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Cone-Beam Computed Tomography Study on Morphologic Characteristics of the Posterior Region in Hard Palate

Ling, Chuangliang, MD; Jiang, Qian, PhD; Ding, Xiaojun, PhD

Journal of Craniofacial Surgery: May 2019 - Volume 30 - Issue 3 - p 921–925
doi: 10.1097/SCS.0000000000005157
Anatomical Studies

Background: The goal of this study is to evaluate the morphologic characteristics of the posterior palatine region among the Chinese population, more specifically, the greater palatine grooves, crests, bridges, and torus palatinus structures and make comparisons between different ethnic groups and minorities.

Methods: A total of 323 cone-beam computed tomography (CBCT) scans were collected for analysis on the presence of grooves, crests, bridges, or torus palatinus (TP). Data were collected through recognizing the grooves, crests, bridges, and TPs and calculating the number of those anatomy structures. The statistics index, including average, standard deviation, were adopted to describe the subjects and Wilcoxon test, Mann–Whitney test, and Chi-squared test were all carried out by SPSS.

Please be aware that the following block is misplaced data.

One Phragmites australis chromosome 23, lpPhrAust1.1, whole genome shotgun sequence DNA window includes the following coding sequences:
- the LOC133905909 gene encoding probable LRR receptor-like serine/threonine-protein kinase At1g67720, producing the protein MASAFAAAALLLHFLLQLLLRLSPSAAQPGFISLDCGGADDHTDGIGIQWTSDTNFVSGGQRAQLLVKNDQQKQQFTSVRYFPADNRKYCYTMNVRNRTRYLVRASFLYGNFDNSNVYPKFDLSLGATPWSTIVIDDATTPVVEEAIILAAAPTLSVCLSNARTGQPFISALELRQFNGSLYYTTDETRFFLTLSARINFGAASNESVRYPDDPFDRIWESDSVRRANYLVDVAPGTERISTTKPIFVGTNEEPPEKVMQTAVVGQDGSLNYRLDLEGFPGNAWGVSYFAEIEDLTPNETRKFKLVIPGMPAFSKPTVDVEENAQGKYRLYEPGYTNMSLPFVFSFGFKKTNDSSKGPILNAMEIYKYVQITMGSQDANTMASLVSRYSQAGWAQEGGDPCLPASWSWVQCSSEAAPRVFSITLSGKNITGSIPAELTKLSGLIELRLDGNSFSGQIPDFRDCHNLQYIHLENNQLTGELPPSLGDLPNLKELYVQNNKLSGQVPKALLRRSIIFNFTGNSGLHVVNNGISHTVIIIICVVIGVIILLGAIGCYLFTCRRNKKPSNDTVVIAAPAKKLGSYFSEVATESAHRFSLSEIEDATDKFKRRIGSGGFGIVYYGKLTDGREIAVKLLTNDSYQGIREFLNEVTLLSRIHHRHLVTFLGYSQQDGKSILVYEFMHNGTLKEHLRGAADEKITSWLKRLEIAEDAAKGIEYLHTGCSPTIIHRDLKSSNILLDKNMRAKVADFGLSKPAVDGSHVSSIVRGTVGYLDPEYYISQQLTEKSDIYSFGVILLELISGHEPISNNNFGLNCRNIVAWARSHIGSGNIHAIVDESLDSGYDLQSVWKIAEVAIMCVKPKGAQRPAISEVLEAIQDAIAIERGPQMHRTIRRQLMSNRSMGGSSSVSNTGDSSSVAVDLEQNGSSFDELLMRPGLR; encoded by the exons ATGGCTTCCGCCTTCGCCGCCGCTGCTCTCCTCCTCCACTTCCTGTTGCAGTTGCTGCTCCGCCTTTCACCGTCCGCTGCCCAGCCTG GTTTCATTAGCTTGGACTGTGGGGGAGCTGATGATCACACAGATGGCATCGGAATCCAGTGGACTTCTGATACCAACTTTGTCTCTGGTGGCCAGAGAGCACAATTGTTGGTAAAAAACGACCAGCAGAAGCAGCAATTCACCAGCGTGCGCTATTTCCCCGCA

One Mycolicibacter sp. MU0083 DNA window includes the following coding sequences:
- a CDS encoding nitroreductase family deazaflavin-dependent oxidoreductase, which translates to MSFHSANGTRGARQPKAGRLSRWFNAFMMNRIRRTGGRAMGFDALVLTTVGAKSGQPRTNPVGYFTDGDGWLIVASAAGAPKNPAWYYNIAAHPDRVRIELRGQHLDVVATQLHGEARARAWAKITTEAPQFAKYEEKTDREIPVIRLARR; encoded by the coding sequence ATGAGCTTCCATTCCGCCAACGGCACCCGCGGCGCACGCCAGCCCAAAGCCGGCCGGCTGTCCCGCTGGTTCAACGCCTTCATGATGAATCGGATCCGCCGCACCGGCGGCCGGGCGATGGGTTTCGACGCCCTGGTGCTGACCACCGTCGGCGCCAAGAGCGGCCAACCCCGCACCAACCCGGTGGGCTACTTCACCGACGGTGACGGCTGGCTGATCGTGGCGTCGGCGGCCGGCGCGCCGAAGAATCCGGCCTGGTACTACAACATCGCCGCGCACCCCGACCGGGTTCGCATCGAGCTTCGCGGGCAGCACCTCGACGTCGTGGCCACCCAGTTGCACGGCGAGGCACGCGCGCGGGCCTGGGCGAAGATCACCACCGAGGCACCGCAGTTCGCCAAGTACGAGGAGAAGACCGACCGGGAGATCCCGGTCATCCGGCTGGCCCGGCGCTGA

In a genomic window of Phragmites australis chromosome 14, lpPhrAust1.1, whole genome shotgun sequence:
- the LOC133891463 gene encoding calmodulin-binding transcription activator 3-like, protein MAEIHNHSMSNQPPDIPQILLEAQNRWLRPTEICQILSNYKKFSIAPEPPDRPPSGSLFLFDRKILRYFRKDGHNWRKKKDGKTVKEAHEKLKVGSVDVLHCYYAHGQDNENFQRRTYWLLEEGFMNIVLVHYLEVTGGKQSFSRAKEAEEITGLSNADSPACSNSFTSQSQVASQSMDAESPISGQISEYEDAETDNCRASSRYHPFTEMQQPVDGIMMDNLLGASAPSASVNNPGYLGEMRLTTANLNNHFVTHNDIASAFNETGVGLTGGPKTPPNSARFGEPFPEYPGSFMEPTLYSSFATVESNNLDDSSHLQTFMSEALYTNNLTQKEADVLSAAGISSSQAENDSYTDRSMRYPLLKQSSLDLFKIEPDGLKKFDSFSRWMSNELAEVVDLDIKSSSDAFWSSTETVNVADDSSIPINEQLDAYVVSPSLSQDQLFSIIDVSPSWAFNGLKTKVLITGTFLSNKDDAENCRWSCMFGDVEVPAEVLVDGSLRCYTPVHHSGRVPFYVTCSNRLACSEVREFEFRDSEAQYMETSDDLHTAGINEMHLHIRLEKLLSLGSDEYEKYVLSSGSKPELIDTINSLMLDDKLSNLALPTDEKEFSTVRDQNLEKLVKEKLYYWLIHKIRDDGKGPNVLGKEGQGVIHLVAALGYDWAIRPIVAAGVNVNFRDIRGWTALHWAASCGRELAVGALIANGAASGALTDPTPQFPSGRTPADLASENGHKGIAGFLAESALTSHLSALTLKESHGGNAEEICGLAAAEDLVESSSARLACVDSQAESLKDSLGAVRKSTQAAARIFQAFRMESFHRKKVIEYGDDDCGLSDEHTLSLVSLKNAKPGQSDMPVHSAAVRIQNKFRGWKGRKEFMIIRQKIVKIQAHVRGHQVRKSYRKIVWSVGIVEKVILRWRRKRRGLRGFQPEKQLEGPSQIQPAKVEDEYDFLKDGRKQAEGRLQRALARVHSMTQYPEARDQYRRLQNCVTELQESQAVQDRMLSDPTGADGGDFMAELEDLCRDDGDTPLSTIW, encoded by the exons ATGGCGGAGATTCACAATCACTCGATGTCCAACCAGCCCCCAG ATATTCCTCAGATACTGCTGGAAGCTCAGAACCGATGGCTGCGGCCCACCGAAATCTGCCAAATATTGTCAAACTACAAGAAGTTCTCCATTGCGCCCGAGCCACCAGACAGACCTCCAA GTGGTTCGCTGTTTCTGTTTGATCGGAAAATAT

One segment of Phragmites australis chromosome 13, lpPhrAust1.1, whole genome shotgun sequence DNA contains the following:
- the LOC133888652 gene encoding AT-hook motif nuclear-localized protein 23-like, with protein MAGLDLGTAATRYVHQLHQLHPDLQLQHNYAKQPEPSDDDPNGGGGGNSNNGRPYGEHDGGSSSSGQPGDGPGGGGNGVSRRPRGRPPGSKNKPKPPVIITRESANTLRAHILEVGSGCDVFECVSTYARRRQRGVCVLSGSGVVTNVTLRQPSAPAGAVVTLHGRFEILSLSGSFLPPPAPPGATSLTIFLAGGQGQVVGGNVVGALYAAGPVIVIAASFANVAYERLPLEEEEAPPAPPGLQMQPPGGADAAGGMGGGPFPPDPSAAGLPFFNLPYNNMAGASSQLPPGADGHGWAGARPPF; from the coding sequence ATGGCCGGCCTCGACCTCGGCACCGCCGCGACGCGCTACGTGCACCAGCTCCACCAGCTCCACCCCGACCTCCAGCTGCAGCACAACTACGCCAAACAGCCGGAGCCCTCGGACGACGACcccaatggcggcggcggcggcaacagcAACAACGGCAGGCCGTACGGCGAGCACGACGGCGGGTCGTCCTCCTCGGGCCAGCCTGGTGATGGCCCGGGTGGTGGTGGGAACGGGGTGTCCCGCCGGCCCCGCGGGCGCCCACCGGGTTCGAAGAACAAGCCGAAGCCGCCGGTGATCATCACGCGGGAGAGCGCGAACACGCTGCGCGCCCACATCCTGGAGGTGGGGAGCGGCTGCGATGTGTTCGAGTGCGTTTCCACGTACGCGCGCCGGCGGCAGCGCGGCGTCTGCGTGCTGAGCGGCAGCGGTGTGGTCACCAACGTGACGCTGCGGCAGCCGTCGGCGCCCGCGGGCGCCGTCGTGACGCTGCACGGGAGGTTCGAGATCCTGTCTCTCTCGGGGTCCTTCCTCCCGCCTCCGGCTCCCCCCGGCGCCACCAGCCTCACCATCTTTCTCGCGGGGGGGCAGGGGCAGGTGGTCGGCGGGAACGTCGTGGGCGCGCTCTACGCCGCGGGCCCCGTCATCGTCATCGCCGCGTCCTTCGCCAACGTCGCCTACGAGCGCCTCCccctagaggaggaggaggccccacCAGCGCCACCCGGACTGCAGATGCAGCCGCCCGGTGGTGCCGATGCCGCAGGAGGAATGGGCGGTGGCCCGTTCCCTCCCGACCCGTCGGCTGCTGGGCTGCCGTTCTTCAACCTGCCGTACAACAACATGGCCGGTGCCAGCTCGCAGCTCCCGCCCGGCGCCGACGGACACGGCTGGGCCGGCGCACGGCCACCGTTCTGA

Results: Three different morphologic manifestations of the greater palatine groove (GPG) found in the upper 1st and 2nd molar regions are as follows: no groove, 1 groove, and 2 grooves. The number of crests ranged from 0 to 3. And the incidence of torus palatines was 29%. Moreover, a positive correlation was found between the presence of crests/GPGs and age in the 2nd molar region.

Conclusion: The results in this study reveal that GPGs in the upper 1st and 2nd molar regions have 3 different morphologic manifestations among Chinese people and the number of crests can vary from 0 to 3 crests. Although the proportion of GPG or crest and the incidence of TP are different from the proportions of other studies, this may be due to the fact that different ethnic groups and sample sizes were used in the course of this study. Information about the anatomy structures of the posterior region in hard palate directly contributed to a decrease in potential complications during palatal implant surgery and periodontal surgery.

Department of Stomatology, Zhongshan Hospital, Shanghai Medical School, Fudan University, Shanghai, China.

Address correspondence and reprint requests to Xiaojun Ding, PhD, Department of Stomatology, Zhongshan Hospital, Shanghai Medical School, Fudan University, 111 Yixueyuan Road, Shanghai 200032, China; E-mail:

Received 17 May, 2018

Accepted 2 October, 2018

The authors report no conflicts of interest.

© 2019 by Mutaz B. Habal, MD.